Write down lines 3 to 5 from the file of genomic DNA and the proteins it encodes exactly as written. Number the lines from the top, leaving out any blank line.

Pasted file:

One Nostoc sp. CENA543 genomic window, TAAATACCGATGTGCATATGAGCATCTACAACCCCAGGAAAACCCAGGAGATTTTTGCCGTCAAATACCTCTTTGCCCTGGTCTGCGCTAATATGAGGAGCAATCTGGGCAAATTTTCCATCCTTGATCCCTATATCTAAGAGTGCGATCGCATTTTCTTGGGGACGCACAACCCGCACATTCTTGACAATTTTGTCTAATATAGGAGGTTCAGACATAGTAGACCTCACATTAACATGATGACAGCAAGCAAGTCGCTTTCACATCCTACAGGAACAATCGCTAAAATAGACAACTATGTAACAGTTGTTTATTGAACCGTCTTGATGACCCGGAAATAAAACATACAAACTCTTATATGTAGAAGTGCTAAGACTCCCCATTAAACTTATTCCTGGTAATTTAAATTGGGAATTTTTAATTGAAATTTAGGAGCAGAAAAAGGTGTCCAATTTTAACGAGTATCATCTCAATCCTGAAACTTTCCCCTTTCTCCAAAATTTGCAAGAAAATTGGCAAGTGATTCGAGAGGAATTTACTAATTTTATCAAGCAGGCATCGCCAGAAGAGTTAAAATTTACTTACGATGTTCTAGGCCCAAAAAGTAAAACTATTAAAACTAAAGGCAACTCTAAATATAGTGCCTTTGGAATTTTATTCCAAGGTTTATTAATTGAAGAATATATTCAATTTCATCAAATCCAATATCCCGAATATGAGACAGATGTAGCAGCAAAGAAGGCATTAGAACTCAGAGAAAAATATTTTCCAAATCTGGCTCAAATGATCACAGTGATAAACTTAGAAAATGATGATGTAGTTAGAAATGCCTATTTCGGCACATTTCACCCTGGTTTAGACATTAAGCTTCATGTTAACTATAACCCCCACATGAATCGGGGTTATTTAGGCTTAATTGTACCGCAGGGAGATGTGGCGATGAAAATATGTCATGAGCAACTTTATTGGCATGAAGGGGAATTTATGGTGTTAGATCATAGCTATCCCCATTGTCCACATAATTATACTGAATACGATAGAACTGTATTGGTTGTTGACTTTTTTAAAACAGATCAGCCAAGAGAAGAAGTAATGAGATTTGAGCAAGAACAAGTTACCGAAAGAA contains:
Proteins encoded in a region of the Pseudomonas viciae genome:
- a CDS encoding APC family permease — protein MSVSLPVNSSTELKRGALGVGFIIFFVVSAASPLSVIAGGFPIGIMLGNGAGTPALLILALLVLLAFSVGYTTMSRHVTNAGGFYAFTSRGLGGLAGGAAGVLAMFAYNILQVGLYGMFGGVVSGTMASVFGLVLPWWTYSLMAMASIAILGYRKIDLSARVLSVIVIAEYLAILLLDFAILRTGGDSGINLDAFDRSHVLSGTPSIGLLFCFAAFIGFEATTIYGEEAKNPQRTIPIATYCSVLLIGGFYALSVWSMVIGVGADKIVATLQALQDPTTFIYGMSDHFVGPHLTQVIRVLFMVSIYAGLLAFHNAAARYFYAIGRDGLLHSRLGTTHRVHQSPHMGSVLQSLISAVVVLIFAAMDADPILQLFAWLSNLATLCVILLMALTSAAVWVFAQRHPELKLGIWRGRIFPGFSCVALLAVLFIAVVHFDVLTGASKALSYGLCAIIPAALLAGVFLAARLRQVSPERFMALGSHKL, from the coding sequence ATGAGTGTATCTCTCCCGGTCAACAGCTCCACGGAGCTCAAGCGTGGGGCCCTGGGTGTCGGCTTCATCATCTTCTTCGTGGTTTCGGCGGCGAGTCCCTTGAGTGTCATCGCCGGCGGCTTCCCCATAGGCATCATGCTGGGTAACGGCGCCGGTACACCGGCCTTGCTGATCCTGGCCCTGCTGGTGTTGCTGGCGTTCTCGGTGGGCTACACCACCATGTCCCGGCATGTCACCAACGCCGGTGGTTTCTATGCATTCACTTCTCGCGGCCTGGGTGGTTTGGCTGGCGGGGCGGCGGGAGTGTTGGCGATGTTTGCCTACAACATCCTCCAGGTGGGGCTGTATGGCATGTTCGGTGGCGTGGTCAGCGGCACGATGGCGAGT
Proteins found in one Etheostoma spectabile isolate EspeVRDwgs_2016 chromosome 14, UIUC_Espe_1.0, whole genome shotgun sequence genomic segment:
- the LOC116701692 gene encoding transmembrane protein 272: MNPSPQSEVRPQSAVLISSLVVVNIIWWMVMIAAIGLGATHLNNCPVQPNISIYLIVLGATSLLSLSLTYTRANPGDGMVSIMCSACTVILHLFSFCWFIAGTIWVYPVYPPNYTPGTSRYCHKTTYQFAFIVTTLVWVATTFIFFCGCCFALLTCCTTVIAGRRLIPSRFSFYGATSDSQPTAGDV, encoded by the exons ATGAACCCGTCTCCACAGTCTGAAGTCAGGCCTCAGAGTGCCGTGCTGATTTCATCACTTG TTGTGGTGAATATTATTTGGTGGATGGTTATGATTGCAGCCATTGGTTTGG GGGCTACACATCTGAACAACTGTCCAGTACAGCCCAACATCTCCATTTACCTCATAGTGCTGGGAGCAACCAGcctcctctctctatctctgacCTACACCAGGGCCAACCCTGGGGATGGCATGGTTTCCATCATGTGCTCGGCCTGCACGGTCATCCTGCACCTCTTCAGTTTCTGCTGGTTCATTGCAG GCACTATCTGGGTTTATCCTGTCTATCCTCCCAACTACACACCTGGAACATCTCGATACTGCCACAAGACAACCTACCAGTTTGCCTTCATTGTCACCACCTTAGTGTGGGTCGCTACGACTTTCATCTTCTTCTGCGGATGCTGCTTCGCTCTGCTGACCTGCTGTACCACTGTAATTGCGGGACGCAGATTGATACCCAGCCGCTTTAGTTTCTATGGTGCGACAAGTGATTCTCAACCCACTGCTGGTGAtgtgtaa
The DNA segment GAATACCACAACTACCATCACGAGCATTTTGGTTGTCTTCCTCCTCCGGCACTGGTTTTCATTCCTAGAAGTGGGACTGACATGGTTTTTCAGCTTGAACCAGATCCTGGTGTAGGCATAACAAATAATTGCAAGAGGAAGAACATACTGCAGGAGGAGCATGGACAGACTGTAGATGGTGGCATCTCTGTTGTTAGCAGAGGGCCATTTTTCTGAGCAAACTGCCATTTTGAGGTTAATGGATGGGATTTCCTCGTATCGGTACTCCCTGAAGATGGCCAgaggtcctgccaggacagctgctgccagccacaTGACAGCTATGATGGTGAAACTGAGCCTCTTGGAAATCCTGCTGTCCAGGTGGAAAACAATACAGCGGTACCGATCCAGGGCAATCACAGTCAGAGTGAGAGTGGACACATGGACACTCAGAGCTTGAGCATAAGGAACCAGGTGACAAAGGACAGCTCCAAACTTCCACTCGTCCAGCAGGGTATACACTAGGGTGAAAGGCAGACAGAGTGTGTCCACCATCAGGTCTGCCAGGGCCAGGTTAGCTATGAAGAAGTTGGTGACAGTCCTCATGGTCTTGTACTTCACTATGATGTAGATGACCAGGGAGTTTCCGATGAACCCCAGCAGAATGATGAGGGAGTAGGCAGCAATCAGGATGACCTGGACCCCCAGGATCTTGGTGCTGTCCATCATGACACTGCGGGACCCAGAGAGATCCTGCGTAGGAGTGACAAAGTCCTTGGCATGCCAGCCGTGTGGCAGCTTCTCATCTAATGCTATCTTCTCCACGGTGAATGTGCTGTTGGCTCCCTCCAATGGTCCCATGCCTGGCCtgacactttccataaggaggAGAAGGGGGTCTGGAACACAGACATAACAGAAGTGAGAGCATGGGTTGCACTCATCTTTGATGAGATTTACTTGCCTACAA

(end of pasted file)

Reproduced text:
- a CDS encoding APC family permease — protein MSVSLPVNSSTELKRGALGVGFIIFFVVSAASPLSVIAGGFPIGIMLGNGAGTPALLILALLVLLAFSVGYTTMSRHVTNAGGFYAFTSRGLGGLAGGAAGVLAMFAYNILQVGLYGMFGGVVSGTMASVFGLVLPWWTYSLMAMASIAILGYRKIDLSARVLSVIVIAEYLAILLLDFAILRTGGDSGINLDAFDRSHVLSGTPSIGLLFCFAAFIGFEATTIYGEEAKNPQRTIPIATYCSVLLIGGFYALSVWSMVIGVGADKIVATLQALQDPTTFIYGMSDHFVGPHLTQVIRVLFMVSIYAGLLAFHNAAARYFYAIGRDGLLHSRLGTTHRVHQSPHMGSVLQSLISAVVVLIFAAMDADPILQLFAWLSNLATLCVILLMALTSAAVWVFAQRHPELKLGIWRGRIFPGFSCVALLAVLFIAVVHFDVLTGASKALSYGLCAIIPAALLAGVFLAARLRQVSPERFMALGSHKL, from the coding sequence ATGAGTGTATCTCTCCCGGTCAACAGCTCCACGGAGCTCAAGCGTGGGGCCCTGGGTGTCGGCTTCATCATCTTCTTCGTGGTTTCGGCGGCGAGTCCCTTGAGTGTCATCGCCGGCGGCTTCCCCATAGGCATCATGCTGGGTAACGGCGCCGGTACACCGGCCTTGCTGATCCTGGCCCTGCTGGTGTTGCTGGCGTTCTCGGTGGGCTACACCACCATGTCCCGGCATGTCACCAACGCCGGTGGTTTCTATGCATTCACTTCTCGCGGCCTGGGTGGTTTGGCTGGCGGGGCGGCGGGAGTGTTGGCGATGTTTGCCTACAACATCCTCCAGGTGGGGCTGTATGGCATGTTCGGTGGCGTGGTCAGCGGCACGATGGCGAGT
Proteins found in one Etheostoma spectabile isolate EspeVRDwgs_2016 chromosome 14, UIUC_Espe_1.0, whole genome shotgun sequence genomic segment:
- the LOC116701692 gene encoding transmembrane protein 272: MNPSPQSEVRPQSAVLISSLVVVNIIWWMVMIAAIGLGATHLNNCPVQPNISIYLIVLGATSLLSLSLTYTRANPGDGMVSIMCSACTVILHLFSFCWFIAGTIWVYPVYPPNYTPGTSRYCHKTTYQFAFIVTTLVWVATTFIFFCGCCFALLTCCTTVIAGRRLIPSRFSFYGATSDSQPTAGDV, encoded by the exons ATGAACCCGTCTCCACAGTCTGAAGTCAGGCCTCAGAGTGCCGTGCTGATTTCATCACTTG TTGTGGTGAATATTATTTGGTGGATGGTTATGATTGCAGCCATTGGTTTGG GGGCTACACATCTGAACAACTGTCCAGTACAGCCCAACATCTCCATTTACCTCATAGTGCTGGGAGCAACCAGcctcctctctctatctctgacCTACACCAGGGCCAACCCTGGGGATGGCATGGTTTCCATCATGTGCTCGGCCTGCACGGTCATCCTGCACCTCTTCAGTTTCTGCTGGTTCATTGCAG GCACTATCTGGGTTTATCCTGTCTATCCTCCCAACTACACACCTGGAACATCTCGATACTGCCACAAGACAACCTACCAGTTTGCCTTCATTGTCACCACCTTAGTGTGGGTCGCTACGACTTTCATCTTCTTCTGCGGATGCTGCTTCGCTCTGCTGACCTGCTGTACCACTGTAATTGCGGGACGCAGATTGATACCCAGCCGCTTTAGTTTCTATGGTGCGACAAGTGATTCTCAACCCACTGCTGGTGAtgtgtaa